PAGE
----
Let’s look at something else.Many people suffer from pain when there is no tissue damage at all. This happens because the brain misinterprets innocuous sensory information as evidence of tissue damage, and causes unnecessary pain.
Even when there is no threat for the body-the brain thinks there is a danger
For example my grandfather got his limb amputated a year and a half ago. To this day he has phantom limb pain- he feels pain in a missing body part. Although the painful limb has been gone for a long time and is unable to send signals to the brain, there is still that part of the brain which senses the limb and it can be mistakenly triggered by cross talk from nearby neural activity. I’ve read a lot on the topic in search of finding a relieve for my grandpa’s pain and I encountered a study about phantom arm pain that was cured by placing the remaining hand in a mirror box in a way that tricks the brain into thinking the missing arm is alive and well!A little extreme but it is an example, proving that the true target for pain relief is often the brain, not the body.
The pain felt for a long time is easier to be revived
The longer pain goes on, the easier it becomes to feel the pain. Or in other words the more times the brain uses a certain neural pathway, the easier it becomes to activate that pathway again. This is the same process by which we learn habits or develop skills. It means that the more times we feel a certain pain, the less stimulus is required to trigger the pain.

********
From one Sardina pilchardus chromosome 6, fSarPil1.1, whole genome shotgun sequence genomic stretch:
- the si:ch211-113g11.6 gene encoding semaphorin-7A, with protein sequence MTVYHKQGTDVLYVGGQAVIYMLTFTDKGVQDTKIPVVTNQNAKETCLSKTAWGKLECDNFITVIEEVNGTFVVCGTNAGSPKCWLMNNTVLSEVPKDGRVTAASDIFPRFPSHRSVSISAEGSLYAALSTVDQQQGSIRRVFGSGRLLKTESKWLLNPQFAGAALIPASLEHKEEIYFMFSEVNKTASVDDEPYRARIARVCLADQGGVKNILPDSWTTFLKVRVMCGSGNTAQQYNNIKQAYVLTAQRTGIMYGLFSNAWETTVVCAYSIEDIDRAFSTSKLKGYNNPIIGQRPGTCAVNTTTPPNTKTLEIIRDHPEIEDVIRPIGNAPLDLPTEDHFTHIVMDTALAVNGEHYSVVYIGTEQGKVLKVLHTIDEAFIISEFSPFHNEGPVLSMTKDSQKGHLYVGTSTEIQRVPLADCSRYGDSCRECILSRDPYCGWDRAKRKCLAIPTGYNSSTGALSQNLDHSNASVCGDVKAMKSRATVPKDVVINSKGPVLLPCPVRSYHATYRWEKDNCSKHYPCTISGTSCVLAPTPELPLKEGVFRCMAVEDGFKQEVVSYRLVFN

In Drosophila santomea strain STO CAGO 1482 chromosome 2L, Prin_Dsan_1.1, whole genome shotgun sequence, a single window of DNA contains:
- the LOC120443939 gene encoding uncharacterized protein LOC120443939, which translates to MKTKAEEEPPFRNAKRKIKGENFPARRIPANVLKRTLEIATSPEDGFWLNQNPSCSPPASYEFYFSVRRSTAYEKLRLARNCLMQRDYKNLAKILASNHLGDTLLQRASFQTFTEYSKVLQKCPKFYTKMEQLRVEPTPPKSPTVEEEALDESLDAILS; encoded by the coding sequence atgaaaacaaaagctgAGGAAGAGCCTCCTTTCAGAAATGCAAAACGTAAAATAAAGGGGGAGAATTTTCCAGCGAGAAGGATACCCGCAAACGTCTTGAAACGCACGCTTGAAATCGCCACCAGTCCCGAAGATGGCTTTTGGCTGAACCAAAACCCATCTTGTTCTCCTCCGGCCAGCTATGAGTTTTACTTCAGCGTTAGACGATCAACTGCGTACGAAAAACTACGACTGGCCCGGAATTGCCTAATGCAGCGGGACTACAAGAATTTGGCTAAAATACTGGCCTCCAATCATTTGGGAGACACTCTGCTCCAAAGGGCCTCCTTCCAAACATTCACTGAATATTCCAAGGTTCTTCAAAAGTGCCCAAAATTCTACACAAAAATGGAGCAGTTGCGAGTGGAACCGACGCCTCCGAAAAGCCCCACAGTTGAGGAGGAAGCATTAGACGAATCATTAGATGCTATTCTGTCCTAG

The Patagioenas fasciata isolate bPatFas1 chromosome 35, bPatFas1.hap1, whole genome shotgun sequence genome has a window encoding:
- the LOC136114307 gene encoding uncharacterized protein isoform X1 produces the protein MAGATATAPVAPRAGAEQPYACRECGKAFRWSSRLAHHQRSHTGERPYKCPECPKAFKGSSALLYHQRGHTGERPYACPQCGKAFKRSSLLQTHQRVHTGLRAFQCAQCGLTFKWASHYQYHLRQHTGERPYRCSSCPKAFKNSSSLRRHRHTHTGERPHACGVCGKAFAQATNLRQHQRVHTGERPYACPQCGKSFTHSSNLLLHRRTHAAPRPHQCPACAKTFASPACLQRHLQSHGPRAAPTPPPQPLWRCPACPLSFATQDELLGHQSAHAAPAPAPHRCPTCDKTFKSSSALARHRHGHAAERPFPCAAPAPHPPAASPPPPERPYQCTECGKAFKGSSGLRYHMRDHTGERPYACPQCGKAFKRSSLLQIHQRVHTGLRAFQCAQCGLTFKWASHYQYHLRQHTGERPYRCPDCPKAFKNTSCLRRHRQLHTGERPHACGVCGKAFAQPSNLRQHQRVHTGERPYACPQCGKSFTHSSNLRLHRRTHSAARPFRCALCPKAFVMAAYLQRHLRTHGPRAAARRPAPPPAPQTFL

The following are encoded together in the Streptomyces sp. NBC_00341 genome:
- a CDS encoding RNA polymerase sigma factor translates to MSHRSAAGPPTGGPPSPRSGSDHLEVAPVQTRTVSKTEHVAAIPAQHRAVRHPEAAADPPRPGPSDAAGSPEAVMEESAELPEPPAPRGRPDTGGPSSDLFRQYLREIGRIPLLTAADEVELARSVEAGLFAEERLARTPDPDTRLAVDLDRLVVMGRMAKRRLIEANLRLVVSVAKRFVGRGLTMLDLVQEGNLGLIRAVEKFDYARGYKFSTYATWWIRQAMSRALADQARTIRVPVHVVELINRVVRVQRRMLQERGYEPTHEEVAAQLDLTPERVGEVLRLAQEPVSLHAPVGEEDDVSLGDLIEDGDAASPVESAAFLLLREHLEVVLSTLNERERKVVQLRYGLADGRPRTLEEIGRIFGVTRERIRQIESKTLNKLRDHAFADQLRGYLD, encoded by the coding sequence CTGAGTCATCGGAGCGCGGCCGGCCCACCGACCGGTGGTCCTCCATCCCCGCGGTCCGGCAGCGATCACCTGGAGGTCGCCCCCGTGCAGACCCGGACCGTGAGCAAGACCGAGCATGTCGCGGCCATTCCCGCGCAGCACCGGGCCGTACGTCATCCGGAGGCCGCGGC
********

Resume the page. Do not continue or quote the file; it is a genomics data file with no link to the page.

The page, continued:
Pain can be felt even when there is no physical harm
There is an expression I really like and it is that what fires together-wires together! Makes a lot of sense. Remember the story about Pavlov’s experiment(he rung a bell each time his dogs ate dinner, then later found that he could cause the dogs to salivate at the mere sound of the bell). That happens because the neurons for hearing the bell wired to the neurons for salivating.(remember-they were fired together for a prolonged time)This apllies to pain. If every time you go to the office you engage yourself in an activity that is somow stressful to your body, after some time your brain will make the correlation between work and the pain you felt, and you might experience the pain every time you think about work.
Sometimes even our emotions where we feel either anger, depression, or anxiety will reduce tolerance to pain. Hard to believe but most of the chronic back pain is caused more by emotional and social factors than actual physical damage to tissues. You may have noticed that when you return to a place you haven’t been for many years. Pain can be triggered or recalled by certain social contexts, feelings or thoughts that are associated with the pain.For example when you go on vacation, you feel like a “new” person and when you come back you feel like you are falling to pieces again.
When the body is working well, damaged tissues will heal in a few weeks or months, and then pain should end. When pain continues for long periods of time without any real source of continuing harm or damage, there might be a problem with the pain processing system, not the body. Actually if you have chronic pain, there is at least some chance that you are not really hurt. Research shows that for some people this is a comforting thought, and serves to reduce anxiety and stress and threat that makes pain worse.